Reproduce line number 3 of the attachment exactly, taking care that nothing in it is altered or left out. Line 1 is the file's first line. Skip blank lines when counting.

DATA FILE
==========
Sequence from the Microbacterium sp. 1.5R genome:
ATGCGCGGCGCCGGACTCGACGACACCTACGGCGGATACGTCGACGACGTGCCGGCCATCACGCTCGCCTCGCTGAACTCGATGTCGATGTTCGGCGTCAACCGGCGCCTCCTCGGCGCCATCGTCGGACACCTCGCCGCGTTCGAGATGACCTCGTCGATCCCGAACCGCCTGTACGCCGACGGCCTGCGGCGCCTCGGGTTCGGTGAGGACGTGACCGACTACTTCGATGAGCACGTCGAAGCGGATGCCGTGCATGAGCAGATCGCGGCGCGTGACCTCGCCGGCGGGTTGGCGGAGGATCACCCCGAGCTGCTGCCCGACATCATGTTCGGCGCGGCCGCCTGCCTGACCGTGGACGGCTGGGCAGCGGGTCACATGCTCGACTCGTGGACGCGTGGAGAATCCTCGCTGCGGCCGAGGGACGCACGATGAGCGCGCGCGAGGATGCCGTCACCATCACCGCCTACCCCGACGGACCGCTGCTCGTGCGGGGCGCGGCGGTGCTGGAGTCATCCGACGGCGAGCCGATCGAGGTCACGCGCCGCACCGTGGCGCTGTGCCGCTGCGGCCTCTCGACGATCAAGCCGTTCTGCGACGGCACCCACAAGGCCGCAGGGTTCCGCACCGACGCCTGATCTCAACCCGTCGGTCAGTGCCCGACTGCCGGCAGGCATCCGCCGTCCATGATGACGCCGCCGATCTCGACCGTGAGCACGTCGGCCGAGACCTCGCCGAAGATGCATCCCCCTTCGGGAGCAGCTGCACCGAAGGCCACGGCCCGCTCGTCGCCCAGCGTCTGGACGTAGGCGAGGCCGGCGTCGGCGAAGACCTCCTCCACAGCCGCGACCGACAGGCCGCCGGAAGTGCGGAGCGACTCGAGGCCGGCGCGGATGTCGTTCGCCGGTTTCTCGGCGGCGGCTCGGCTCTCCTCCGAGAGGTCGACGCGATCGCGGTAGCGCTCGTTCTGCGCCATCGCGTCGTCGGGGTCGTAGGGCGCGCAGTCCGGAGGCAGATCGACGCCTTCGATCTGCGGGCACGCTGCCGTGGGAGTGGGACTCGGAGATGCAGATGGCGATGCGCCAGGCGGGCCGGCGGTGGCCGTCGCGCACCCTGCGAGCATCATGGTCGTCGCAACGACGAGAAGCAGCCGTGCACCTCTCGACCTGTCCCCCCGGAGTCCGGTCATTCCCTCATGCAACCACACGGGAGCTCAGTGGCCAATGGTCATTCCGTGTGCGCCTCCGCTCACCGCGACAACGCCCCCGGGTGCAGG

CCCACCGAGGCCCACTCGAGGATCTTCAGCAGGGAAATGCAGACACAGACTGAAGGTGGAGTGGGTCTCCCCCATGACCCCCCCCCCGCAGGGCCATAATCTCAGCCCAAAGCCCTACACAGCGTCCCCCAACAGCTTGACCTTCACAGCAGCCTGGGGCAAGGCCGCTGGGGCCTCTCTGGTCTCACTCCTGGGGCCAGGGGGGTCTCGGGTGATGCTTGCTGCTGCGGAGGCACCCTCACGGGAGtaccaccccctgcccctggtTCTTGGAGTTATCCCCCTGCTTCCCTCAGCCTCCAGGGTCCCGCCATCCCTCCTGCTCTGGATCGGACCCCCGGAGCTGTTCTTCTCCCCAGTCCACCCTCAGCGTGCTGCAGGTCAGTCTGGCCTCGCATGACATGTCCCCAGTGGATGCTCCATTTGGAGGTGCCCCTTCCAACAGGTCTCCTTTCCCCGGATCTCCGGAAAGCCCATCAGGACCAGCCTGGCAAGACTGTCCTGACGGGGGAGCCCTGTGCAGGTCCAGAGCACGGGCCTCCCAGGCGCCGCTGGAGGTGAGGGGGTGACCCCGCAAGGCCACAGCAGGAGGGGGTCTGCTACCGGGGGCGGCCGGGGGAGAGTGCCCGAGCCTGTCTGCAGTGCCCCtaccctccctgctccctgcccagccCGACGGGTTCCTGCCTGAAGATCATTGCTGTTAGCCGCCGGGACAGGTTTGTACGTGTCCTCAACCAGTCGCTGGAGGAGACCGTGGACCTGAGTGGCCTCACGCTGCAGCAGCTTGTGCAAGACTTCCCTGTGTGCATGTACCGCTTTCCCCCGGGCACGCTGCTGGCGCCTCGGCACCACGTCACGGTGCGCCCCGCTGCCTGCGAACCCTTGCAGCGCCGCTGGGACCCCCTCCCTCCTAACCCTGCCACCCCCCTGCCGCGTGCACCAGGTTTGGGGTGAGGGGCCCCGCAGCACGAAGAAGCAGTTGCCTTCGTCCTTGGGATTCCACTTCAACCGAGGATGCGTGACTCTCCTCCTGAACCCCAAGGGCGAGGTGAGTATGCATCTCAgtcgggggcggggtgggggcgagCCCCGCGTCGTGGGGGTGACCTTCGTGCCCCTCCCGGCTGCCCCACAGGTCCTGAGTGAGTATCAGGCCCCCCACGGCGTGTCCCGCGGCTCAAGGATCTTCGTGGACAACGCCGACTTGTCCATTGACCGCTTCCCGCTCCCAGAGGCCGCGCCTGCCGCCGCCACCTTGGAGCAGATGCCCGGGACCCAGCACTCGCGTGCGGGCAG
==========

CCCACCGAGGCCCACTCGAGGATCTTCAGCAGGGAAATGCAGACACAGACTGAAGGTGGAGTGGGTCTCCCCCATGACCCCCCCCCCGCAGGGCCATAATCTCAGCCCAAAGCCCTACACAGCGTCCCCCAACAGCTTGACCTTCACAGCAGCCTGGGGCAAGGCCGCTGGGGCCTCTCTGGTCTCACTCCTGGGGCCAGGGGGGTCTCGGGTGATGCTTGCTGCTGCGGAGGCACCCTCACGGGAGtaccaccccctgcccctggtTCTTGGAGTTATCCCCCTGCTTCCCTCAGCCTCCAGGGTCCCGCCATCCCTCCTGCTCTGGATCGGACCCCCGGAGCTGTTCTTCTCCCCAGTCCACCCTCAGCGTGCTGCAGGTCAGTCTGGCCTCGCATGACATGTCCCCAGTGGATGCTCCATTTGGAGGTGCCCCTTCCAACAGGTCTCCTTTCCCCGGATCTCCGGAAAGCCCATCAGGACCAGCCTGGCAAGACTGTCCTGACGGGGGAGCCCTGTGCAGGTCCAGAGCACGGGCCTCCCAGGCGCCGCTGGAGGTGAGGGGGTGACCCCGCAAGGCCACAGCAGGAGGGGGTCTGCTACCGGGGGCGGCCGGGGGAGAGTGCCCGAGCCTGTCTGCAGTGCCCCtaccctccctgctccctgcccagccCGACGGGTTCCTGCCTGAAGATCATTGCTGTTAGCCGCCGGGACAGGTTTGTACGTGTCCTCAACCAGTCGCTGGAGGAGACCGTGGACCTGAGTGGCCTCACGCTGCAGCAGCTTGTGCAAGACTTCCCTGTGTGCATGTACCGCTTTCCCCCGGGCACGCTGCTGGCGCCTCGGCACCACGTCACGGTGCGCCCCGCTGCCTGCGAACCCTTGCAGCGCCGCTGGGACCCCCTCCCTCCTAACCCTGCCACCCCCCTGCCGCGTGCACCAGGTTTGGGGTGAGGGGCCCCGCAGCACGAAGAAGCAGTTGCCTTCGTCCTTGGGATTCCACTTCAACCGAGGATGCGTGACTCTCCTCCTGAACCCCAAGGGCGAGGTGAGTATGCATCTCAgtcgggggcggggtgggggcgagCCCCGCGTCGTGGGGGTGACCTTCGTGCCCCTCCCGGCTGCCCCACAGGTCCTGAGTGAGTATCAGGCCCCCCACGGCGTGTCCCGCGGCTCAAGGATCTTCGTGGACAACGCCGACTTGTCCATTGACCGCTTCCCGCTCCCAGAGGCCGCGCCTGCCGCCGCCACCTTGGAGCAGATGCCCGGGACCCAGCACTCGCGTGCGGGCAG